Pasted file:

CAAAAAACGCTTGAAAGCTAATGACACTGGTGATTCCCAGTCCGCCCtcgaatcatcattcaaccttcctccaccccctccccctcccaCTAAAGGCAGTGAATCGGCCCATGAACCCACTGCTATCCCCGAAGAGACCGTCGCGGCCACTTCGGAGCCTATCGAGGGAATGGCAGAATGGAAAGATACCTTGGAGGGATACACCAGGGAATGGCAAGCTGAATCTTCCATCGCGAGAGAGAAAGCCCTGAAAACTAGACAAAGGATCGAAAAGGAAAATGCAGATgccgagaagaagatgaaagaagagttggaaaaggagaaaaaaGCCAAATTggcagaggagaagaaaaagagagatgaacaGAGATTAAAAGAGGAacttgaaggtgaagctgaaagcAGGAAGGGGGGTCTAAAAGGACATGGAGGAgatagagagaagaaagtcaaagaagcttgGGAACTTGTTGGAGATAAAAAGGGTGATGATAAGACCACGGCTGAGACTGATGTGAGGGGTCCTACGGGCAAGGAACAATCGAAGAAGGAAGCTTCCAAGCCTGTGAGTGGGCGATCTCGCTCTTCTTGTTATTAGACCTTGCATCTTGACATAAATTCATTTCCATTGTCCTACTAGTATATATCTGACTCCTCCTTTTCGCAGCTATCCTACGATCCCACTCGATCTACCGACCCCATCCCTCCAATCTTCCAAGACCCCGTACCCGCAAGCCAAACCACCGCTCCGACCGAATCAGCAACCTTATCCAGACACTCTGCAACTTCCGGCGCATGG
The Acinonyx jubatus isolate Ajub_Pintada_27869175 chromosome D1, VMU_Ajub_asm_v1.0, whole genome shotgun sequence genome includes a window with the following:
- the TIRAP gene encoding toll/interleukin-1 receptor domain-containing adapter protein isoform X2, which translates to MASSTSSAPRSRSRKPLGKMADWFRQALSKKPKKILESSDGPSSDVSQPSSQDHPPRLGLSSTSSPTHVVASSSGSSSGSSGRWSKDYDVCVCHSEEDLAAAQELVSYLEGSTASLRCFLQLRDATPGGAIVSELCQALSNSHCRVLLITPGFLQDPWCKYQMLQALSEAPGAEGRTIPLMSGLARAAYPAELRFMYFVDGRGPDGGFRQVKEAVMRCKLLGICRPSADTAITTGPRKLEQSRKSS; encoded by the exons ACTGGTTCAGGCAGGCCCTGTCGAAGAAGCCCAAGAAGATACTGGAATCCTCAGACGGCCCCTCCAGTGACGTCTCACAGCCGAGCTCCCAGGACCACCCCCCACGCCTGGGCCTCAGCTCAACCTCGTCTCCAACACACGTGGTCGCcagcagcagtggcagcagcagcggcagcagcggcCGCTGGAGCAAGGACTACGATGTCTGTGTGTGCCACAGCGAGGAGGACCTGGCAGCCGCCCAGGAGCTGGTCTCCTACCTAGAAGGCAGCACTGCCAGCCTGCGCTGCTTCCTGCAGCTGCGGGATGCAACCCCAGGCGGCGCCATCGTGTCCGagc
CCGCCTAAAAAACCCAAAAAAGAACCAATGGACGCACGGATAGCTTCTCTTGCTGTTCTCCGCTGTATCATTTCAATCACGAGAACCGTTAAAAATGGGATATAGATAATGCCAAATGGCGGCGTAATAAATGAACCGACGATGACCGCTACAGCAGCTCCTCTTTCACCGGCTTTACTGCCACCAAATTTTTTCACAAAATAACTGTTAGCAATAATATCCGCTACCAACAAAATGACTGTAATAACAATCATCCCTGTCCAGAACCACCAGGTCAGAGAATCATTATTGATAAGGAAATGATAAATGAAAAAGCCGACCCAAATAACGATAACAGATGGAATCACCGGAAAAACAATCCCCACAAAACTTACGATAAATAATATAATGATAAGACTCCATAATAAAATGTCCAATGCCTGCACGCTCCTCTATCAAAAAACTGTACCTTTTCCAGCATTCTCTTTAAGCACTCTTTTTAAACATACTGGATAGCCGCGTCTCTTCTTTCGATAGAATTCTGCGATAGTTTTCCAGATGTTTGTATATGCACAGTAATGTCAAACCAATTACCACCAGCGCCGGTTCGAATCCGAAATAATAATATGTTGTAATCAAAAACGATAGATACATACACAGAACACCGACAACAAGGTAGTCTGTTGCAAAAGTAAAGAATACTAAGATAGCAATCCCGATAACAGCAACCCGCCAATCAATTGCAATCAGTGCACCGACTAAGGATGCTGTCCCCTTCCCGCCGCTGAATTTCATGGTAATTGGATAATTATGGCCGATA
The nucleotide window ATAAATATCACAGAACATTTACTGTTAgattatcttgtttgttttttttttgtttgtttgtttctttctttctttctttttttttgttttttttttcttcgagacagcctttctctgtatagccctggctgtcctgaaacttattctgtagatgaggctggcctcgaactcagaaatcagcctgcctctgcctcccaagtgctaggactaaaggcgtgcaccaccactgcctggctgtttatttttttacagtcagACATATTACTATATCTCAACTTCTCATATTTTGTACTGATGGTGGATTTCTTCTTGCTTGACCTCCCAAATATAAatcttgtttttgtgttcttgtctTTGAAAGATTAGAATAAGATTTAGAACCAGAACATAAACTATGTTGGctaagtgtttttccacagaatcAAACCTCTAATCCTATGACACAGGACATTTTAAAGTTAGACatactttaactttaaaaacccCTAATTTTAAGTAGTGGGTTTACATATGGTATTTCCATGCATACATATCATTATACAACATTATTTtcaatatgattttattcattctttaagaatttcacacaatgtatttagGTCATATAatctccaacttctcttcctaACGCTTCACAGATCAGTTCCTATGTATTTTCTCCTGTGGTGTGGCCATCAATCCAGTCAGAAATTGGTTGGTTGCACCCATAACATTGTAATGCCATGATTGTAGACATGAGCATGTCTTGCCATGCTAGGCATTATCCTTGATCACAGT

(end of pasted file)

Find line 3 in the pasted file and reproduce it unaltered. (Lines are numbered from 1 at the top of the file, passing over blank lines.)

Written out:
- the TIRAP gene encoding toll/interleukin-1 receptor domain-containing adapter protein isoform X2, which translates to MASSTSSAPRSRSRKPLGKMADWFRQALSKKPKKILESSDGPSSDVSQPSSQDHPPRLGLSSTSSPTHVVASSSGSSSGSSGRWSKDYDVCVCHSEEDLAAAQELVSYLEGSTASLRCFLQLRDATPGGAIVSELCQALSNSHCRVLLITPGFLQDPWCKYQMLQALSEAPGAEGRTIPLMSGLARAAYPAELRFMYFVDGRGPDGGFRQVKEAVMRCKLLGICRPSADTAITTGPRKLEQSRKSS; encoded by the exons ACTGGTTCAGGCAGGCCCTGTCGAAGAAGCCCAAGAAGATACTGGAATCCTCAGACGGCCCCTCCAGTGACGTCTCACAGCCGAGCTCCCAGGACCACCCCCCACGCCTGGGCCTCAGCTCAACCTCGTCTCCAACACACGTGGTCGCcagcagcagtggcagcagcagcggcagcagcggcCGCTGGAGCAAGGACTACGATGTCTGTGTGTGCCACAGCGAGGAGGACCTGGCAGCCGCCCAGGAGCTGGTCTCCTACCTAGAAGGCAGCACTGCCAGCCTGCGCTGCTTCCTGCAGCTGCGGGATGCAACCCCAGGCGGCGCCATCGTGTCCGagc